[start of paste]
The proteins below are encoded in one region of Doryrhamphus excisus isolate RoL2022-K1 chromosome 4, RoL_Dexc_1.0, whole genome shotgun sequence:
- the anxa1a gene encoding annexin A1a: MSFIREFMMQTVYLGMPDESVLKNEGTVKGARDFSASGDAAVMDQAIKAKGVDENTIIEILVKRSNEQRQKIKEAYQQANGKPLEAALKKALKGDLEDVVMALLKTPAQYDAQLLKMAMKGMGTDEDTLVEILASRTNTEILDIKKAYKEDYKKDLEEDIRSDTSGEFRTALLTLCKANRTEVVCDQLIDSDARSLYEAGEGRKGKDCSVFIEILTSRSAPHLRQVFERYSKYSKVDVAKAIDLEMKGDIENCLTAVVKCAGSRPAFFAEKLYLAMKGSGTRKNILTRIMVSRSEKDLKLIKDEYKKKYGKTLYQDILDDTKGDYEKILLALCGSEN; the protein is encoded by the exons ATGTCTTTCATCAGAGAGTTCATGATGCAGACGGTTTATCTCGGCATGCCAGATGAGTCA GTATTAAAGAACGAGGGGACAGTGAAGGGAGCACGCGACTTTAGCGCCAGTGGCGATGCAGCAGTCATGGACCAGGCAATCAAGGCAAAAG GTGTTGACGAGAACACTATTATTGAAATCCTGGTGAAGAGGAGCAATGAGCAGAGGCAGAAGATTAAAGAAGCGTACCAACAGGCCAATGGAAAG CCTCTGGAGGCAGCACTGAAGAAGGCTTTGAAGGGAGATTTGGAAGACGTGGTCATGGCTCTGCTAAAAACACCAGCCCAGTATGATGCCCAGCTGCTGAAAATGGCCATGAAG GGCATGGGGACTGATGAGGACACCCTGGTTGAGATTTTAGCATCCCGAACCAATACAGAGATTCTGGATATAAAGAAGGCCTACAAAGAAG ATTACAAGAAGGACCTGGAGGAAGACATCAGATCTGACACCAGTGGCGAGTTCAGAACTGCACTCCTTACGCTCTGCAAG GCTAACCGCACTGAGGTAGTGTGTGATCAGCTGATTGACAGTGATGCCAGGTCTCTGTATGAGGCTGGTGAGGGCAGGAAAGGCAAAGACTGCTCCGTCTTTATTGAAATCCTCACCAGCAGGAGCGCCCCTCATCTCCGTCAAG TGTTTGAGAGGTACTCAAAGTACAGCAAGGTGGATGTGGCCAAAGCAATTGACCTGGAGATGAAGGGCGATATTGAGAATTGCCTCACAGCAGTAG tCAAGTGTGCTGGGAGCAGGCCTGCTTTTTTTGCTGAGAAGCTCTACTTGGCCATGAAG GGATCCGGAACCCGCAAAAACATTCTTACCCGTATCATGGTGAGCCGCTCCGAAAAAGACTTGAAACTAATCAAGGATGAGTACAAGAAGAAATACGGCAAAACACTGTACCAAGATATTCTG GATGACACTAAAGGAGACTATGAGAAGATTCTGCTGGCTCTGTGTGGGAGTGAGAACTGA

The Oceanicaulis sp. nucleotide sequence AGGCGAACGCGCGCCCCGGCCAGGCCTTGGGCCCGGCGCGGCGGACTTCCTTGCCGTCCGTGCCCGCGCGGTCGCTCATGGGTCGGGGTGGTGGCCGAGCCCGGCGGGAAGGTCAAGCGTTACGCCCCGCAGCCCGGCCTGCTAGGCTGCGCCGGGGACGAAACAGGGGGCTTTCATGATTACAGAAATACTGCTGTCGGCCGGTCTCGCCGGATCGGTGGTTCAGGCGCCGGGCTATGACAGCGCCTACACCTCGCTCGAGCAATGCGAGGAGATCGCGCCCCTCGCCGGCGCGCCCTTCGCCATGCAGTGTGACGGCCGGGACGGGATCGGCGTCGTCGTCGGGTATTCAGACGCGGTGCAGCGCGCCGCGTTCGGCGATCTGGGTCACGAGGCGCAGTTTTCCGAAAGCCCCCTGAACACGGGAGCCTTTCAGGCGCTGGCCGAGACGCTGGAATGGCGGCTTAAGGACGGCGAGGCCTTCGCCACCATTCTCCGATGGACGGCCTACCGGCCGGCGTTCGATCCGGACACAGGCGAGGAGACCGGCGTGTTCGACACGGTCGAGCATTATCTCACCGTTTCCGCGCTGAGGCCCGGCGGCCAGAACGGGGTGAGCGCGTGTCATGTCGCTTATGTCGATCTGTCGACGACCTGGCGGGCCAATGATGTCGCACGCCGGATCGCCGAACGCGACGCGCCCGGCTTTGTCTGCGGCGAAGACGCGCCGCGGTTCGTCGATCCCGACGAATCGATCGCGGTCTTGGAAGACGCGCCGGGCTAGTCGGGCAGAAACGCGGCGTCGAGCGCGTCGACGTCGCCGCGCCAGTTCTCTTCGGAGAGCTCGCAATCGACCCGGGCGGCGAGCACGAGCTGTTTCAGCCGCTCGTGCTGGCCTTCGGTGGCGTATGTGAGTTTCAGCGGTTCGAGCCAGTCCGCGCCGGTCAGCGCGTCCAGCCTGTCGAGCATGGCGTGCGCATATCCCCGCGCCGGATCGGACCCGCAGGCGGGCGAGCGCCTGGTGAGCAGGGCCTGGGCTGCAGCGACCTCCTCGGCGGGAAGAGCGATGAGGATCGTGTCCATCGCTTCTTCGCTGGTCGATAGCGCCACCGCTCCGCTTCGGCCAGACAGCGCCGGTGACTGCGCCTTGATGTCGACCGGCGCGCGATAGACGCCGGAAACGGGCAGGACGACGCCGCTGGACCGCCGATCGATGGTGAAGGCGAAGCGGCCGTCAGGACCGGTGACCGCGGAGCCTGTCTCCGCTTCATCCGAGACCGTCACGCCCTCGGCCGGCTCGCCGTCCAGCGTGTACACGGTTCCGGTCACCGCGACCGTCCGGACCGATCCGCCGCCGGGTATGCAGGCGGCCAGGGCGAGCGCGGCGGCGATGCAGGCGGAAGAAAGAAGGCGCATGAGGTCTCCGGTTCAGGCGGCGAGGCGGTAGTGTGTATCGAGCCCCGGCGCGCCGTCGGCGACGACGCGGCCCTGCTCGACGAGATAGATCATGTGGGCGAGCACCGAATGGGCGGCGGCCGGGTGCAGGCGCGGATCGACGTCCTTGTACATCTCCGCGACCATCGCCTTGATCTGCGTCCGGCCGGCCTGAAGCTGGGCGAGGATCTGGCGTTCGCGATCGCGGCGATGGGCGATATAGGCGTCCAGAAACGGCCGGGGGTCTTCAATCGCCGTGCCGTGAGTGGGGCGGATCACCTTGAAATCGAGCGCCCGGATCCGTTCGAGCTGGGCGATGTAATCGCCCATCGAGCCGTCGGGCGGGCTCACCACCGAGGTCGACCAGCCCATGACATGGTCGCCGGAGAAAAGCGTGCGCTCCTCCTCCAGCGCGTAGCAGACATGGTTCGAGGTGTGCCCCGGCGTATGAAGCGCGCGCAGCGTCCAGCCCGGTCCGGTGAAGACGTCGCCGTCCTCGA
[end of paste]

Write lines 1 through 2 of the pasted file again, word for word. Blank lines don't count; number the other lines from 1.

The proteins below are encoded in one region of Doryrhamphus excisus isolate RoL2022-K1 chromosome 4, RoL_Dexc_1.0, whole genome shotgun sequence:
- the anxa1a gene encoding annexin A1a: MSFIREFMMQTVYLGMPDESVLKNEGTVKGARDFSASGDAAVMDQAIKAKGVDENTIIEILVKRSNEQRQKIKEAYQQANGKPLEAALKKALKGDLEDVVMALLKTPAQYDAQLLKMAMKGMGTDEDTLVEILASRTNTEILDIKKAYKEDYKKDLEEDIRSDTSGEFRTALLTLCKANRTEVVCDQLIDSDARSLYEAGEGRKGKDCSVFIEILTSRSAPHLRQVFERYSKYSKVDVAKAIDLEMKGDIENCLTAVVKCAGSRPAFFAEKLYLAMKGSGTRKNILTRIMVSRSEKDLKLIKDEYKKKYGKTLYQDILDDTKGDYEKILLALCGSEN; the protein is encoded by the exons ATGTCTTTCATCAGAGAGTTCATGATGCAGACGGTTTATCTCGGCATGCCAGATGAGTCA GTATTAAAGAACGAGGGGACAGTGAAGGGAGCACGCGACTTTAGCGCCAGTGGCGATGCAGCAGTCATGGACCAGGCAATCAAGGCAAAAG GTGTTGACGAGAACACTATTATTGAAATCCTGGTGAAGAGGAGCAATGAGCAGAGGCAGAAGATTAAAGAAGCGTACCAACAGGCCAATGGAAAG CCTCTGGAGGCAGCACTGAAGAAGGCTTTGAAGGGAGATTTGGAAGACGTGGTCATGGCTCTGCTAAAAACACCAGCCCAGTATGATGCCCAGCTGCTGAAAATGGCCATGAAG GGCATGGGGACTGATGAGGACACCCTGGTTGAGATTTTAGCATCCCGAACCAATACAGAGATTCTGGATATAAAGAAGGCCTACAAAGAAG ATTACAAGAAGGACCTGGAGGAAGACATCAGATCTGACACCAGTGGCGAGTTCAGAACTGCACTCCTTACGCTCTGCAAG GCTAACCGCACTGAGGTAGTGTGTGATCAGCTGATTGACAGTGATGCCAGGTCTCTGTATGAGGCTGGTGAGGGCAGGAAAGGCAAAGACTGCTCCGTCTTTATTGAAATCCTCACCAGCAGGAGCGCCCCTCATCTCCGTCAAG TGTTTGAGAGGTACTCAAAGTACAGCAAGGTGGATGTGGCCAAAGCAATTGACCTGGAGATGAAGGGCGATATTGAGAATTGCCTCACAGCAGTAG tCAAGTGTGCTGGGAGCAGGCCTGCTTTTTTTGCTGAGAAGCTCTACTTGGCCATGAAG GGATCCGGAACCCGCAAAAACATTCTTACCCGTATCATGGTGAGCCGCTCCGAAAAAGACTTGAAACTAATCAAGGATGAGTACAAGAAGAAATACGGCAAAACACTGTACCAAGATATTCTG GATGACACTAAAGGAGACTATGAGAAGATTCTGCTGGCTCTGTGTGGGAGTGAGAACTGA